Historic City News editor Michael Gold joined Florida’s Governor Charlie Crist as he toured the campus of the Florida School for the Deaf and Blind this morning — stop number two for Crist after a morning meet and greet hosted at the Council on Aging’s River House.
After Crist left the school, it was off to Gypsy Cab Company for lunch, and then he is headed to an engagement in West Palm Beach this evening. According to the Governor’s Press Office, Crist will squeeze in a couple of telephone meetings along the way.
When asked how long it’s been since Crist’s last visit to the campus, FSDB President, Dan Hutto said he was pretty sure it was in 2000, when Governor Crist won a special election and became Florida’s last elected Commissioner of Education.
Hutto oversees 860 on-campus and outreach students as well as 700 employees. Hutto’s service to the St. Augustine school dates back to the 1960′s. “If I had to say one thing that stands out in today’s visit,” Hutto remarked, “I would say it was the Governor’s interaction with our students.”
Quite a few staff members, teachers, houseparents, and students from toddlers to high school all welcomed Crist. Despite the commotion of camera men, tight security and the crowds, Crist made his way from classroom to classroom and, amazingly; none of the students seemed ruffled.
Crist fielded questions from adults and students — adults showed support for Crist’s controversial veto several months ago that allied him with teacher unions, and pit him against many Republicans. Some of the best questions came from the students — many of whom were young teenagers.
“Let me see a show of hands,” the Governor joked. “How many of you are already eighteen years old?” He feigned disappointment than none were old enough to vote — but told them, with a laugh, to be sure they told their parents that they had met him!
The Governor’s father, Dr. Charles Crist of St. Petersburg, cut off the tip of one of his fingers, Crist told one class of deaf students through a class interpreter. The Governor said “He spoke to a class of students, just like you in Tampa. They all picked up on his missing finger.” Crist said one of the students asked his father if he considered it a “speech impediment”.
This morning student’s questions ranged from “Did you come here in a limo?” to “I’ll bet you live in a really big house?” Crist chuckled at told one of the boys, “No, I came in a regular car today.” Then he turned to the other boy and said, “Yes, the Governor’s Mansion is a beautiful place to live, and you should come and visit it one day.”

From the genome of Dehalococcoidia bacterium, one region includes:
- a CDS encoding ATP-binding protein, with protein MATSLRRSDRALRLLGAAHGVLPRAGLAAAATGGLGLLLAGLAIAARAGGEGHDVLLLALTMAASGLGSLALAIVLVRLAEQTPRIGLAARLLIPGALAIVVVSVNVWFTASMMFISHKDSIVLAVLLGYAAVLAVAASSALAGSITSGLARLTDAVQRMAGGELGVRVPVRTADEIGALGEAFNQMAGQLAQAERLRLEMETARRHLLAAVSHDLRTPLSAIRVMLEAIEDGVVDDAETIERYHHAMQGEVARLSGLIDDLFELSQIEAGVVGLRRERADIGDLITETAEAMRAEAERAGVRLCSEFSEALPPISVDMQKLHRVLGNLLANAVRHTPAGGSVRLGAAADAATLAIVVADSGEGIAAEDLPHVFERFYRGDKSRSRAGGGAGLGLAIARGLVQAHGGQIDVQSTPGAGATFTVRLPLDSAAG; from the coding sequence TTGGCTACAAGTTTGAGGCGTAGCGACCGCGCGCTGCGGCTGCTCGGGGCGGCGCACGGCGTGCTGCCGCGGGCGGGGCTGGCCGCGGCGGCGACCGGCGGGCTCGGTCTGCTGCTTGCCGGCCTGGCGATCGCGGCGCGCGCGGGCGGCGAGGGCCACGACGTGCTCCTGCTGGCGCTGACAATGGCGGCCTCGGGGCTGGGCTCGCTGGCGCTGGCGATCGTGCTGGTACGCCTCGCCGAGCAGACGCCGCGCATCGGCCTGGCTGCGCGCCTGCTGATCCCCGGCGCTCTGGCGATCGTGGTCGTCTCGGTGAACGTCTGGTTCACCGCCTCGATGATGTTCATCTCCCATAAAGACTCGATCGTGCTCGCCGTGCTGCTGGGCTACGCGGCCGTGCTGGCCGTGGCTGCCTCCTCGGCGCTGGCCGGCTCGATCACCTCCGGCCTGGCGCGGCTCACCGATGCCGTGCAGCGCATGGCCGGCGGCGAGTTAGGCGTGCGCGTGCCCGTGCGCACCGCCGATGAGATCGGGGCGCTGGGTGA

After Crist broke away from the Republican Party when it became clear they would support his opponent, Marco Rubio, for United States Senate, he showed that he was not afraid to be independent from Party politics. Crist stopped along the way this morning at a bulletin board on the wall of one of the classroom hallways. Stapled to the bulletin board were pictures of the President, Supreme Court and the Congress — illustrating the three branches of our federal government. Crist pointed to the Senators and Representative that make up the two houses of Congress and quipped, “That’s where we need to fix some things.”
Crist has been a somewhat regular caller to the “Bubba the Love Sponge” morning radio show that originates from studios in the Tampa – St. Petersburg area; the part of Florida that the Governor calls home. The BTLS radio program is — well, un-polished. Bubba calls a spade a spade and likes what he see’s in Crist’s politics. At least on the radio, Governor Crist and “Bubba” Clem are on a first name basis. For a hoot, I asked the Governor if Bubba the Love Sponge continued to support him as an Independent, should I continue to support him as well? Governor Crist just smiled as he shook my hand and chanted, “Bubba Army”.
Crist, the consummate politician, couldn’t pass up the opportunity to “kiss a few babies” along the way — shaking hands, going “off script”, stopping to say hello; when he really was running late. And, before he left, he struck the mother lode. One class of toddlers was just getting ready to be picked up at noon and Crist took some time to sit down in their play area, build with a few blocks and interact — he was in his element. The children, of course, had no idea what it meant to be governor, but you could see an almost charismatic connection between them and Crist.
Crist was entertained by high school students in one science classroom for the blind and partially sighted. Using sheet music prepared on a Brailler, three students played and sang along in an original song that they had prepared.
As he was getting into his Chevy Blazer, Governor Crist took a final minute to talk about his experiences as he toured the state school. “These children have amazing courage and their education from the Florida School for the Deaf and Blind is going to prepare them to conquer life’s future challenges,” Crist said. “I see the good work of our professional teachers and I can’t thank them enough for the positive roles they play in each of these student’s lives.”
Photo credits: © 2010 Historic City News staff photographer
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